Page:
What Is a Dual Diagnosis?
Oftentimes, someone who seeks treatment for a substance use disorder is also struggling with some form of mental illness, ranging from clinical depression to bipolar disorder. In fact, a number of people end up abusing drugs or alcohol as a form of self-medicating for an untreated mental health issue. When someone is struggling with both addiction and mental illness, it is referred to as a dual diagnosis or a co-occurring disorder. The results of the Substance Abuse and Mental Health Services Administration (SAMHSA)’s 2014 survey on behavioral health trends in the United States reveal that, “Approximately 7.9 million adults in the United States had co-occurring disorders in 2014.” It’s extremely common to face a dual diagnosis so there are plenty of treatment options available.
According to the National Alliance on Mental Illness, a co-occurring disorder or dual diagnosis, is defined as, “…when someone experiences a mental illness and a substance use disorder simultaneously. Either disorder—substance use or mental illness—can develop first. People experiencing a mental health condition may turn to alcohol or other drugs as a form of self-medication to improve the mental health symptoms they experience.” So the reality of a co-occurring disorder is not easily defined. While many individuals may experience symptoms of a mental illness long before they ever pick up a drink or drug, there are also instances in which someone might have on-set mental health issues as a result of years of active drug or alcohol addiction. Thankfully, diagnosing, treating and maintaining a functional life with mental illness can all be addressed in the safe, structured setting of residential rehab.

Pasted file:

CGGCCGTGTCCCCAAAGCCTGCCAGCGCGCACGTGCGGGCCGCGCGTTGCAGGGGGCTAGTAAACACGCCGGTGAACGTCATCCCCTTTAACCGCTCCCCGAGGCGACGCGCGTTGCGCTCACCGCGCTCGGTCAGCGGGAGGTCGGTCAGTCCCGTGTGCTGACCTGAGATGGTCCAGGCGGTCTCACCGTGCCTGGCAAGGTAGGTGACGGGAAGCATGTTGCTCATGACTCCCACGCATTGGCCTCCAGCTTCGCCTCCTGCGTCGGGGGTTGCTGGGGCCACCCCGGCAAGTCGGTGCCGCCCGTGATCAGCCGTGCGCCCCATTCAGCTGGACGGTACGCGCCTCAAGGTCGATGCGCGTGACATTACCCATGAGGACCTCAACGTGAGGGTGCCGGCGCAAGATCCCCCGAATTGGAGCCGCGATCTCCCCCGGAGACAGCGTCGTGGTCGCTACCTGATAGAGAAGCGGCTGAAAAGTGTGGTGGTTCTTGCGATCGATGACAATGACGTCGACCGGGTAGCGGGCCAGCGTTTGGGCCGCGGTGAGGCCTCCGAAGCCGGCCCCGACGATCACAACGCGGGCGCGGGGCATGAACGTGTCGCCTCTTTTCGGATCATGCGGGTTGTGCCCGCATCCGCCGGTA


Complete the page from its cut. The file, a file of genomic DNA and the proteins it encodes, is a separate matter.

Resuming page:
Depression and Addiction
Depression is one of the most common mental illnesses associated with addiction. Whether or not someone has been diagnosed as clinically depressed upon entering treatment, there is usually no doubt that they are still experiencing symptoms of depression for any number of reasons. The repeated negative consequences of substance abuse can lead someone to a state of depression. The sudden cessation of usage of a drug or alcohol can cause severe depression, especially if someone has been relying on substances for a constant stream of dopamine for a prolonged period of time. Depression can also result from the sudden isolation from family, friends and the comforts of home.
There are resources available to address someone’s depression alongside any addiction issues they have, especially at luxury rehabs that have medical staff, holistic care and a solid amount of evidence-based therapy. Even if a prospective client is looking primarily for help with an inability to quit drinking or using drugs, he or she can still expect help with addressing the role depression plays in their addiction and life in general.
Treating Depression at Rehab